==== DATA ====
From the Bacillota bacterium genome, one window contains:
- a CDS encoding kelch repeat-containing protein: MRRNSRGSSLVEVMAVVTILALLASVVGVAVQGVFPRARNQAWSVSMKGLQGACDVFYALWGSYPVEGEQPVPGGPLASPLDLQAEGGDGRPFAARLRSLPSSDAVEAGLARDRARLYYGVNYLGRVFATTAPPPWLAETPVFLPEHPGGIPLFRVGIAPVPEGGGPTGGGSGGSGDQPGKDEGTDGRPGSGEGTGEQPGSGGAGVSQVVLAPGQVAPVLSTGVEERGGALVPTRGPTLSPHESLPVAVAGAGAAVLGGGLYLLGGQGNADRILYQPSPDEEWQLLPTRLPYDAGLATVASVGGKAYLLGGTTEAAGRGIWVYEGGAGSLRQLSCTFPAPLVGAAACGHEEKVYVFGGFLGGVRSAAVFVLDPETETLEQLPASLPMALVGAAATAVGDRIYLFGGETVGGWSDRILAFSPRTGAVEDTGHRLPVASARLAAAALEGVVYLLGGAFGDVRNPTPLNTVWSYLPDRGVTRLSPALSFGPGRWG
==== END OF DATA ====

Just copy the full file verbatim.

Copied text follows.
From the Bacillota bacterium genome, one window contains:
- a CDS encoding kelch repeat-containing protein: MRRNSRGSSLVEVMAVVTILALLASVVGVAVQGVFPRARNQAWSVSMKGLQGACDVFYALWGSYPVEGEQPVPGGPLASPLDLQAEGGDGRPFAARLRSLPSSDAVEAGLARDRARLYYGVNYLGRVFATTAPPPWLAETPVFLPEHPGGIPLFRVGIAPVPEGGGPTGGGSGGSGDQPGKDEGTDGRPGSGEGTGEQPGSGGAGVSQVVLAPGQVAPVLSTGVEERGGALVPTRGPTLSPHESLPVAVAGAGAAVLGGGLYLLGGQGNADRILYQPSPDEEWQLLPTRLPYDAGLATVASVGGKAYLLGGTTEAAGRGIWVYEGGAGSLRQLSCTFPAPLVGAAACGHEEKVYVFGGFLGGVRSAAVFVLDPETETLEQLPASLPMALVGAAATAVGDRIYLFGGETVGGWSDRILAFSPRTGAVEDTGHRLPVASARLAAAALEGVVYLLGGAFGDVRNPTPLNTVWSYLPDRGVTRLSPALSFGPGRWG